An Open Letter to Pro-Lifers

Aliza w image 1I could tell you I was raped.  (I wasn’t.) I could tell you I am a victim of incest.  (I’m not.)  I could tell you my life would be in danger if I got pregnant.  (Partly true, but for this discussion, let’s say not.)  I could tell you I’m mentally challenged or ill.  (I don’t think so, but let’s please not open THAT up to debate…) These are some of the scenarios even the most ardent advocates in the pro-life movement might allow themselves and those they love flexibility where safe and legal abortion is concerned.  Might.

Let’s talk about a different scenario – one that is completely true.  I am a 44-year-old woman.  I have been married to my college sweetheart since I was 21 years old, and I have had sex with ONLY him for well over 23 years.  I use birth control.  We have three children: a 16-year-old daughter, a 14-year-old son, and an nine-year-old son.  They are (thank god and knock wood) magnificent, kind, intelligent, healthy kids.  I am fortunate enough to be a stay-at-home mom, comfortable financially, we have health insurance, many friends, a good support system, etc., etc., etc.

What if MY birth control fails?  I don’t have any of the extreme situations mentioned in the first paragraph.  By all accounts, a woman my age and with my resources should be able to manage just fine with a fourth child.  The child would likely be healthy, well-cared for, raised with boundless love, etc., etc., etc.

But what if I didn’t WANT to have another child?

I repeat, what if I did not WANT to?

Even though I could?  Even though the pregnancy occurred through an act of love between two married, consenting adults?  Even though chances are the child would be fine – we would ALL be fine?

What if I didn’t WANT to?  Should I be forbidden access to a safe and legal abortion?

Should the potential of the embryo inside me to grow into a human being and be born and bring light to the world and cure cancer and colonize the moon outweigh my wishes?

My wishes to cherish and spend as much time as possible with the three children I already have before I blink and they are out of the house with families of their own?

My wishes to keep the undefinable, debilitating exhaustion of new parenthood relegated to a distant memory?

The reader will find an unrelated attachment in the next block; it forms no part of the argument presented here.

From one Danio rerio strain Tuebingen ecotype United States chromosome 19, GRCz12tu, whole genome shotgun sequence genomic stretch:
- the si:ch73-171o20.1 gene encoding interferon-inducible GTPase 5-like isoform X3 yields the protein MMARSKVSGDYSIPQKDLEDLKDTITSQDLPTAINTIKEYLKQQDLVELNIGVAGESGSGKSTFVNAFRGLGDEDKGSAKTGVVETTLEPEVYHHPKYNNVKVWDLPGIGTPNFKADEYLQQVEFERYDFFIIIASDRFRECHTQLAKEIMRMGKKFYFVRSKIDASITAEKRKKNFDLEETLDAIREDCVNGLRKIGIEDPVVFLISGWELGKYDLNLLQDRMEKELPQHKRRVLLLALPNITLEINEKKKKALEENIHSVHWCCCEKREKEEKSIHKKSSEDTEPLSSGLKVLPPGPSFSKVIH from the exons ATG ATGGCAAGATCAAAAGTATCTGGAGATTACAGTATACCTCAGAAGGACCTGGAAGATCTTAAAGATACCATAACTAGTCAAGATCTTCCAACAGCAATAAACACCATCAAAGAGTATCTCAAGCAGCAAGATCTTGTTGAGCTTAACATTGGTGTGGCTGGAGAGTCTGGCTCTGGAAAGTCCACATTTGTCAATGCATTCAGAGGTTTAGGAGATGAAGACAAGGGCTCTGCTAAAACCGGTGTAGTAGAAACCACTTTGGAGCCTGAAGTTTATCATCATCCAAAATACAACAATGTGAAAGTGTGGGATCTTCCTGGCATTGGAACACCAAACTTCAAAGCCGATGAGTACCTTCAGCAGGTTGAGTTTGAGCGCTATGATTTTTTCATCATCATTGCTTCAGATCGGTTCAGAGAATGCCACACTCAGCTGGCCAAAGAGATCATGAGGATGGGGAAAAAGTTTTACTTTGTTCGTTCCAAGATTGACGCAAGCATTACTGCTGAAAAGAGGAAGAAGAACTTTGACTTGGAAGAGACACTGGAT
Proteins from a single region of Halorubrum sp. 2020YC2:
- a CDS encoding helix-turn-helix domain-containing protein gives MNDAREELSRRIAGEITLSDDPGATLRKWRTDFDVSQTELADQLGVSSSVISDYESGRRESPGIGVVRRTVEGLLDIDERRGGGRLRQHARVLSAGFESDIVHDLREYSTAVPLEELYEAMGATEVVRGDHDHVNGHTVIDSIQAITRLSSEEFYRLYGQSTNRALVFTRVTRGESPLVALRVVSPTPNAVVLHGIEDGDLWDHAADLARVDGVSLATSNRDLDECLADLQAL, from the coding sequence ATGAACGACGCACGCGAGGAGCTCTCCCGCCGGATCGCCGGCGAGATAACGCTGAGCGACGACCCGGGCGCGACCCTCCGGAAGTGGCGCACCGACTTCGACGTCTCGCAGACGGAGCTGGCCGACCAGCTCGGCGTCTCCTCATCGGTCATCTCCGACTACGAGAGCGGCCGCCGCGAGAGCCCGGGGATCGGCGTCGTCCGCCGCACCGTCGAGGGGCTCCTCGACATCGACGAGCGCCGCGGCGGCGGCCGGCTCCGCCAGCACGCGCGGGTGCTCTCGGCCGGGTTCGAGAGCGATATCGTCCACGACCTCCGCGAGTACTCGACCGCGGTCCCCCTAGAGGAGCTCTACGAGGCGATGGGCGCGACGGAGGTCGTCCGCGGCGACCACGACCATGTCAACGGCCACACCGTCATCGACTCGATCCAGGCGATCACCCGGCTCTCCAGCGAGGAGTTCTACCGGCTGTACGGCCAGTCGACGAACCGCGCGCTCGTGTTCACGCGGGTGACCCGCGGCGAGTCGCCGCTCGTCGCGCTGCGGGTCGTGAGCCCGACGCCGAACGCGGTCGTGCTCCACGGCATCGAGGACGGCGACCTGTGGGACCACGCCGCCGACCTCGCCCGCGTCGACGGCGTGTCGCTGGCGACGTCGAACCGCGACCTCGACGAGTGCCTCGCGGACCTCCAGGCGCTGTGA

My wishes to not have a car seat and stroller at this stage of my life?

My wishes to nourish myself, now that I finally have some time and something creative and productive to do with it?

My wishes to have two free hands and a clear mind as I prepare my daughter for college, my first son for 10th grade and my youngest son for adolescence?

My wishes that my days of volunteering in pre-school be over?

My wishes that one day soon I will be watching what I want on T.V.?

Can you look me in the eyes and tell me my wishes for all these things, and how hard I’ve worked for them, are less important than the potential clump of cells in my uterus?

I understand why you consider a growing blastula, embryo, fetus an absolute miracle, a cherished life form, something to be protected.  I feel the same way.  I understand your religious and moral reasons for feeling passionately about this life form, such as it is.  I respect your zeal, your advocacy, your feelings.

I simply feel that I should have the right to put myself, the life (and lives) I’ve already created for myself and my ALREADY ALIVE family ahead of the potential life of a non-viable fetus. I am entitled to be respected in my ability to weigh and decide matters of such an intense personal nature for myself and my own family, understanding that anything I choose will come with unintended, possibly devastating consequences.

I understand why you might see an abortion clinic and those who utilize it as tragic and unjust.  I know the image you have of women who get abortions range from sympathetic (sad and in need of help) to judgmental (irresponsible sluts who use it as a form of birth control.)

I would argue, though, that people who fall into the image in that last category are few and far between.  Furthermore, people who use abortion as a cheap and easy fix for their irresponsible behavior (if such people exist) are presenting symptoms of much deeper societal ills than the fact that safe and legal abortions are available to them.  Just like people who use guns in an irresponsible, devastating way are reflective of a much deeper ill than the fact that guns are legal.

Finally, I would ask you this.  Can YOU understand MY needs?  Can YOU respect MY wishes?  Can you honestly say you are in a better position than I am to determine what is best for me and my entire family and our futures?  Can you assert in good conscience that this most sacred and personal individual choice of mine (and YOURS) should be limited to the following options:

1.  having another baby,
2.  carrying the pregnancy to term and giving the baby up for adoption, or